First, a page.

Holocaust Survivor, Educator, Journalist
By Bill Holdsworth On October 4, 2012 @ 6:24 pm In Literary & Visual Arts | No Comments
If you want to know how the Fourth Estate of journalism works in the world of recording intrigue, fact, and gossip, as seen through the eyes of the Daily Telegraph, then Life Between the Lines is your book.
You can learn how the UK’s polytechnics became universities, and discover that John Izbicki, a Jewish boy who, just in time, got away from Berlin (having witnessed the Kristallnacht and the onslaught of Hitler’s Brown Shirted thugs, who smashed his father’s haberdashery shop), was the man who had the vision to make it happen.
Autobiographies and memoirs provide colourful threads from which the tapestries of history can be woven. For any reader they can also be seen as pieces of a puzzle that, clipped together, create a bigger picture of our immediate past, with possible pointers into future time.
In 1942, I was a student of building at London’s Northern Polytechnic during the blitz where many of my classmates were so different from my usual street pals. They talked about worlds of music, philosophy, the arts, and sciences in a way that planted the seeds of excitement that have steered the rest of my life.
These boys, with their unusual sounding names, were of the same faith and culture as John Izbicki and his parents, who had been lucky to catch the last boat out of Holland without a penny in their pockets, and even more so not to be interned, because the port officer thought the name Izbicki was Russian.
The Northern Polytechnic had by 1996 become the University of North London. At the end of a career as a leading educational journalist and years as the Paris correspondent for what some people liked to call ‘The Torygraph’, John was headhunted at the age of 62 to be the all-action, dedicated public affairs director, with a curriculum vitae that many an academic would fight for.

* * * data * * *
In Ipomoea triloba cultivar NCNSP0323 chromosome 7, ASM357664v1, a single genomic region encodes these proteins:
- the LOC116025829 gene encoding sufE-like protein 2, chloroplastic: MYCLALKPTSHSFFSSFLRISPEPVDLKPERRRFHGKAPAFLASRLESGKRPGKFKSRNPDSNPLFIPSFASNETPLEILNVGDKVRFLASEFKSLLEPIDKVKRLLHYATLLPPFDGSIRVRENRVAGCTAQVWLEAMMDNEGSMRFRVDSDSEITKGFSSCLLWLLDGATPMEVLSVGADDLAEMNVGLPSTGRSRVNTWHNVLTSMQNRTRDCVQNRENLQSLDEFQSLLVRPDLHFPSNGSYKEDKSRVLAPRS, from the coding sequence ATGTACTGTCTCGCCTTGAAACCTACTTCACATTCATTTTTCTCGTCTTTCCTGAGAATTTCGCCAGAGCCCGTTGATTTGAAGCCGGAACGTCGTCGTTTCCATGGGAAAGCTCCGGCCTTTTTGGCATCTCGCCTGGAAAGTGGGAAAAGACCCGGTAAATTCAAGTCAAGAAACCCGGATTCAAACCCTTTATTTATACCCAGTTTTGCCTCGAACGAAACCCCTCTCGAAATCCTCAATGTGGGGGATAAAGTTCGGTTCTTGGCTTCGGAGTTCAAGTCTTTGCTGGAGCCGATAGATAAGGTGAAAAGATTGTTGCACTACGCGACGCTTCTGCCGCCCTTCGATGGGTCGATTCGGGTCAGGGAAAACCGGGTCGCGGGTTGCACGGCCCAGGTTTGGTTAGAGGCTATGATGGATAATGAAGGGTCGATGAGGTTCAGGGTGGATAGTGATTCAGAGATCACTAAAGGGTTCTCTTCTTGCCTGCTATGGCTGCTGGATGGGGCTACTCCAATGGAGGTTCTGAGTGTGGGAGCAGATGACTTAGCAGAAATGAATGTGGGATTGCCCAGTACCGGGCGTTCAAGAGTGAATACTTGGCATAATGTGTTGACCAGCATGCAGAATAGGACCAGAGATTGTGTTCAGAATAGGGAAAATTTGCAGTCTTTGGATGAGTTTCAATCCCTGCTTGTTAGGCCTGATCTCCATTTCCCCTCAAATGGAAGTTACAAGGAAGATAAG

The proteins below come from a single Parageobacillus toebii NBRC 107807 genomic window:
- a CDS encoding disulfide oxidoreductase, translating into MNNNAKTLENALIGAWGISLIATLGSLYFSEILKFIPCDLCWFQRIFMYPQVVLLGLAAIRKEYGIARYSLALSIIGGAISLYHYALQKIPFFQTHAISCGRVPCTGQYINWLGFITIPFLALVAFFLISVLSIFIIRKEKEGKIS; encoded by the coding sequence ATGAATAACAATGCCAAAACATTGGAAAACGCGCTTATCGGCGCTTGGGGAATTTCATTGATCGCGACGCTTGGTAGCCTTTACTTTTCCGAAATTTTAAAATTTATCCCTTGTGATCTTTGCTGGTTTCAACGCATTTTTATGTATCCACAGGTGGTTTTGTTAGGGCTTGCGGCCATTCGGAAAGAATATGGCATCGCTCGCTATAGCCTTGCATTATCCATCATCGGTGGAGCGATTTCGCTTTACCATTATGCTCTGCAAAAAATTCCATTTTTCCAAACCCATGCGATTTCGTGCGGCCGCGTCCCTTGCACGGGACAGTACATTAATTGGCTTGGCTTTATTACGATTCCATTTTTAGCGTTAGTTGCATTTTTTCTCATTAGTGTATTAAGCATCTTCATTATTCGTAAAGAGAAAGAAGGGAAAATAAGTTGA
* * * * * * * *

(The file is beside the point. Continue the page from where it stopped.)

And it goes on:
He scores high marks in his support of Shirley Williams’ battle to create the GCSE and top marks in doggedly fighting regressive civil servants to make Harold Wilson’s dream of a University of the Air come true.
The Open University, as it became known, finally made it to the statute book through the support of Margaret Thatcher, whom he once had the wit and charm to persuade to join him after a dance at a congress in Scarborough to admire the moonlight with a walk on the beach.
What he said is not recorded but it later proved that he did much better than many of her ministers, as when she was prime minister she gave whole-hearted support for his campaign to transform polytechnics into universities, which continues to benefit so many.
Life Between the Lines contains a whole cornucopia of previously untold stories: of his first love and of an eclectic life, where a love of acting enabled him to talk and write his way through a world of educational intrigue and delight. His educational successes were legion. He was not partisan and supported anybody who he thought was honest and had integrity.
I had hoped that in his last short chapter John Izbicki would have put his unerring finger upon the machinations of our current coalition government’s educational policy. An invitation to BBC 2’s Newsnight would be a good idea.
John’s life is symphonic with periods of excitement and joy overshadowed by intense sadness, tragedy, and glimmers of despair and being let down. As we all know, our lives can splinter into many shards between the lines of living.
Like the founder of the Paralympics, Dr Sir Ludwig Guttmann, he was to find his way to Britain and bring seeds of vision and enhancement to the world of the press and education.
Life Between the Lines is a story of a life well lived, and is well told. A great read with much to discover.
Life Between the Lines by John Izbicki is published by Umbria Press, 2012, £12.95 softback.
Bill Holdsworth is an environmental engineer, author, lecturer, traveller, and journalist.
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